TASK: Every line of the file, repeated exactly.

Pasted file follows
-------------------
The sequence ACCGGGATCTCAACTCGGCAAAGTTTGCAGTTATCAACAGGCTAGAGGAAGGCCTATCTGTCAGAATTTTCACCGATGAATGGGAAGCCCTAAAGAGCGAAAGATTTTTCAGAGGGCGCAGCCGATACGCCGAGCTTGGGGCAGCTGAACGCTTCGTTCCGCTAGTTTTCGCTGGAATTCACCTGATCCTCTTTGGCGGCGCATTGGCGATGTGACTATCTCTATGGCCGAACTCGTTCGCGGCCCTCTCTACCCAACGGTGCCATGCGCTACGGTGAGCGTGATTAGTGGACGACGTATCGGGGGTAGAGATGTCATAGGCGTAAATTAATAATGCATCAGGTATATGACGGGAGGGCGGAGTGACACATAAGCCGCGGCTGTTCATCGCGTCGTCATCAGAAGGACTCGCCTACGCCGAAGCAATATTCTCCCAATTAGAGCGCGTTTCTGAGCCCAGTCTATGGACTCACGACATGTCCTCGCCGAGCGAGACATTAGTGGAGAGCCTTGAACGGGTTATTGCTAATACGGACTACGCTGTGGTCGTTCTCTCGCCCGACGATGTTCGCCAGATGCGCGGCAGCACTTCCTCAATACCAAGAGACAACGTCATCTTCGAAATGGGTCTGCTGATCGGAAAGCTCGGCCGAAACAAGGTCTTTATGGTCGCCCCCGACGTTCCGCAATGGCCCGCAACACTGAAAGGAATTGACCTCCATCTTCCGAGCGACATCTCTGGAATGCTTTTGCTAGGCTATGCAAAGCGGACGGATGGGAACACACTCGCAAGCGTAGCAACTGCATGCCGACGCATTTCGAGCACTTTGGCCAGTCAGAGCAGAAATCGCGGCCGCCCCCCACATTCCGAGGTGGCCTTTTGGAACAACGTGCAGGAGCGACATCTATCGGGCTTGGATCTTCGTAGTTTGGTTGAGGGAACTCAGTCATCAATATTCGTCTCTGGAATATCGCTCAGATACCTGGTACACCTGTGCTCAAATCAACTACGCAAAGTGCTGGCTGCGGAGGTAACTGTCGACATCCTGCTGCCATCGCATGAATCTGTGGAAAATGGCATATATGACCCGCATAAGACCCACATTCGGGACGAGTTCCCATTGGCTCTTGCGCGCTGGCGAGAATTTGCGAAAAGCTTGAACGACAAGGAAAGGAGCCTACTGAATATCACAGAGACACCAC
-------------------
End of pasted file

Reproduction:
The sequence ACCGGGATCTCAACTCGGCAAAGTTTGCAGTTATCAACAGGCTAGAGGAAGGCCTATCTGTCAGAATTTTCACCGATGAATGGGAAGCCCTAAAGAGCGAAAGATTTTTCAGAGGGCGCAGCCGATACGCCGAGCTTGGGGCAGCTGAACGCTTCGTTCCGCTAGTTTTCGCTGGAATTCACCTGATCCTCTTTGGCGGCGCATTGGCGATGTGACTATCTCTATGGCCGAACTCGTTCGCGGCCCTCTCTACCCAACGGTGCCATGCGCTACGGTGAGCGTGATTAGTGGACGACGTATCGGGGGTAGAGATGTCATAGGCGTAAATTAATAATGCATCAGGTATATGACGGGAGGGCGGAGTGACACATAAGCCGCGGCTGTTCATCGCGTCGTCATCAGAAGGACTCGCCTACGCCGAAGCAATATTCTCCCAATTAGAGCGCGTTTCTGAGCCCAGTCTATGGACTCACGACATGTCCTCGCCGAGCGAGACATTAGTGGAGAGCCTTGAACGGGTTATTGCTAATACGGACTACGCTGTGGTCGTTCTCTCGCCCGACGATGTTCGCCAGATGCGCGGCAGCACTTCCTCAATACCAAGAGACAACGTCATCTTCGAAATGGGTCTGCTGATCGGAAAGCTCGGCCGAAACAAGGTCTTTATGGTCGCCCCCGACGTTCCGCAATGGCCCGCAACACTGAAAGGAATTGACCTCCATCTTCCGAGCGACATCTCTGGAATGCTTTTGCTAGGCTATGCAAAGCGGACGGATGGGAACACACTCGCAAGCGTAGCAACTGCATGCCGACGCATTTCGAGCACTTTGGCCAGTCAGAGCAGAAATCGCGGCCGCCCCCCACATTCCGAGGTGGCCTTTTGGAACAACGTGCAGGAGCGACATCTATCGGGCTTGGATCTTCGTAGTTTGGTTGAGGGAACTCAGTCATCAATATTCGTCTCTGGAATATCGCTCAGATACCTGGTACACCTGTGCTCAAATCAACTACGCAAAGTGCTGGCTGCGGAGGTAACTGTCGACATCCTGCTGCCATCGCATGAATCTGTGGAAAATGGCATATATGACCCGCATAAGACCCACATTCGGGACGAGTTCCCATTGGCTCTTGCGCGCTGGCGAGAATTTGCGAAAAGCTTGAACGACAAGGAAAGGAGCCTACTGAATATCACAGAGACACCAC